An abnormally short or long umbilical cord is associated with a greater risk of cord compression, variable fetal heart rate decelerations and fetal demise. The purpose of the present investigation was to determine whether any relation exists between an abnormal length of the umbilical cord and acid- base imbalance at delivery. Cord lengths were measured routinely in 3,019 consecutive pregnancies undergoing labor beyond 34 weeks. Short cords (13-35 cm) were found in 61 (2.0%) cases and long cords (80-121 cm) in 112 (3.7%) cases. Umbilical blood pH and base deficit values averaged the same for those pregnancies with short (7.35 ± 0.09 and 3.1 ± 2.7 mEq/L, mean ± SD), normal length (7.36 ± 0.03 and 3.8 ± 1.7, mEq/L) and long (7.34 ± 0.06 and 3.7 ± 3.1 mEq/L) cords. A blood pH <7.20 was very uncommon in the presence of a short (two cases, 3.3%) or long (five cases, 4.5%) cord and was accompanied by an abnormal fetal heart rate pattern, such as severe variable decelerations or bradycardia. Finding an abnormally short or long umbilical cord at birth is not by itself associated with an increased risk of acid- base imbalance at delivery and does not require routine cord blood gas determination.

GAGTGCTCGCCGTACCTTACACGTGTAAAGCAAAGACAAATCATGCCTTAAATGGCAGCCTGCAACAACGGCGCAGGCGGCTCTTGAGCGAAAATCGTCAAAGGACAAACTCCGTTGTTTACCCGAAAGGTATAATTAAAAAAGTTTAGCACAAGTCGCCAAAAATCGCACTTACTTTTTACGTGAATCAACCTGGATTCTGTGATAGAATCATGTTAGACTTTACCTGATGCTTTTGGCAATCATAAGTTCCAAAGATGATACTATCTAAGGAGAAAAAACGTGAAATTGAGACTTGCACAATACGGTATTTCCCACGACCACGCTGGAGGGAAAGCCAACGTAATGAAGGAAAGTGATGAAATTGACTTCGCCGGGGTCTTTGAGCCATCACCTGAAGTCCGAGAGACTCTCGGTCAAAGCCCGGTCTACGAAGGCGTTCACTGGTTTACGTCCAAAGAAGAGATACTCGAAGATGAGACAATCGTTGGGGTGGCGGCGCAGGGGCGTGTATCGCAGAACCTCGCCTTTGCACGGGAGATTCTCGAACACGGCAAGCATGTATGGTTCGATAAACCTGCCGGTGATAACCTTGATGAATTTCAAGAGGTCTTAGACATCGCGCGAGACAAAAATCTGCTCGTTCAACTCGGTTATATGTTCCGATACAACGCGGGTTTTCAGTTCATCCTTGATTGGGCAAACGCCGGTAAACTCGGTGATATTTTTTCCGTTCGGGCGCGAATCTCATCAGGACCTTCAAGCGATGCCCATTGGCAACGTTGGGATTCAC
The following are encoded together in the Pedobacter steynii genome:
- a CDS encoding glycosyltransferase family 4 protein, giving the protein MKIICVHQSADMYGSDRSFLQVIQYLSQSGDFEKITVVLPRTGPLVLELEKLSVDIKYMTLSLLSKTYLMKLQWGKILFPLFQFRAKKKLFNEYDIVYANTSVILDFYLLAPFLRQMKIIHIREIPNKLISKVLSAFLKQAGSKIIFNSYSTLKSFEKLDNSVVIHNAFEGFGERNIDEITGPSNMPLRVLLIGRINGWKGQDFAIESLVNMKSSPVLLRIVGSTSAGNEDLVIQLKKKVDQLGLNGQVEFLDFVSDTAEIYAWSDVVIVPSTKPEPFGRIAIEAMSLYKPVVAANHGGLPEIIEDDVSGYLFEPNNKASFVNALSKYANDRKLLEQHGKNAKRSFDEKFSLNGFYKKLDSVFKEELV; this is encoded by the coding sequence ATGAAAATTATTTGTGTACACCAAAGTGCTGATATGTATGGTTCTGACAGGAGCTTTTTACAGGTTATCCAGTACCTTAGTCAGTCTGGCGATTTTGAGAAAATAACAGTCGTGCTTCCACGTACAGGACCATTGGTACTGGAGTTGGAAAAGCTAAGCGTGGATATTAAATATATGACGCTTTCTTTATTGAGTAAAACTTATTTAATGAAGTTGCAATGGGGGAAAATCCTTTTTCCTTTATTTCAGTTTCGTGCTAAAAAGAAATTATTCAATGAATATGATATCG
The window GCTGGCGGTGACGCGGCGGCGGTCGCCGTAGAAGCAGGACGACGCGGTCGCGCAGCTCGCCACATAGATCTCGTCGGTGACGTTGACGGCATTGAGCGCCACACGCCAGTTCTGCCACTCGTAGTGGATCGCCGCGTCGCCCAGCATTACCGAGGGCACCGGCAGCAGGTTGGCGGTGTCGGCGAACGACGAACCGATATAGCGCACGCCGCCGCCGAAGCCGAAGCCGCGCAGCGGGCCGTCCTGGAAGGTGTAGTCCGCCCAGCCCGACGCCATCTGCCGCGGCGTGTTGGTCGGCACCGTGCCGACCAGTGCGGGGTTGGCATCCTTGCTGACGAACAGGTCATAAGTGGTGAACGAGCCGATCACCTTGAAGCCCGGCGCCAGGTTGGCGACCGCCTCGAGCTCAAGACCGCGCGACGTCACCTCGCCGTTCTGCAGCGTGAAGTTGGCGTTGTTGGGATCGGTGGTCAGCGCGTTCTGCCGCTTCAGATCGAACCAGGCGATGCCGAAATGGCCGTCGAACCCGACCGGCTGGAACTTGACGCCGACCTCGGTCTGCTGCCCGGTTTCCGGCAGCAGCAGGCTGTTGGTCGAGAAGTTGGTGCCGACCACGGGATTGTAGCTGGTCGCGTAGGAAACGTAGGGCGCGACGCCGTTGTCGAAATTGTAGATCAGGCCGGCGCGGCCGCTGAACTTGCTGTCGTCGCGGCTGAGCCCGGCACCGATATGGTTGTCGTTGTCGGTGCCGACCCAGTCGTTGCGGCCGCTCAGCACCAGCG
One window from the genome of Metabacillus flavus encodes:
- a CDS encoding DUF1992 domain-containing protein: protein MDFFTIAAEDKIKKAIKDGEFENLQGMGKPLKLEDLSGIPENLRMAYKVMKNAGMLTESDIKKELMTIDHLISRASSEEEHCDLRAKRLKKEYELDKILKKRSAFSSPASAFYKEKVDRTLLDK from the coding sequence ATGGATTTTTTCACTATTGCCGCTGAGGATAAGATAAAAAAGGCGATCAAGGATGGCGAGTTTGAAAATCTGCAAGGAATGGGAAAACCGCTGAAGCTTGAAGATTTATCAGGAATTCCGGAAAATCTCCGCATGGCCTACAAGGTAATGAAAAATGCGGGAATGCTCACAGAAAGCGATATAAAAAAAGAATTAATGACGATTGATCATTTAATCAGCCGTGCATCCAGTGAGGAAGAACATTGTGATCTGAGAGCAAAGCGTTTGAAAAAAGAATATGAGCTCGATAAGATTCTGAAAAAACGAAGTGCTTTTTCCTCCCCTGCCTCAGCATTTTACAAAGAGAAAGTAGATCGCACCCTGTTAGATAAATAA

|Original language||English (US)|
|Number of pages||4|
|Journal||Journal of Reproductive Medicine for the Obstetrician and Gynecologist|
|Publication status||Published - Feb 13 1995|
ASJC Scopus subject areas
- Reproductive Medicine
- Obstetrics and Gynecology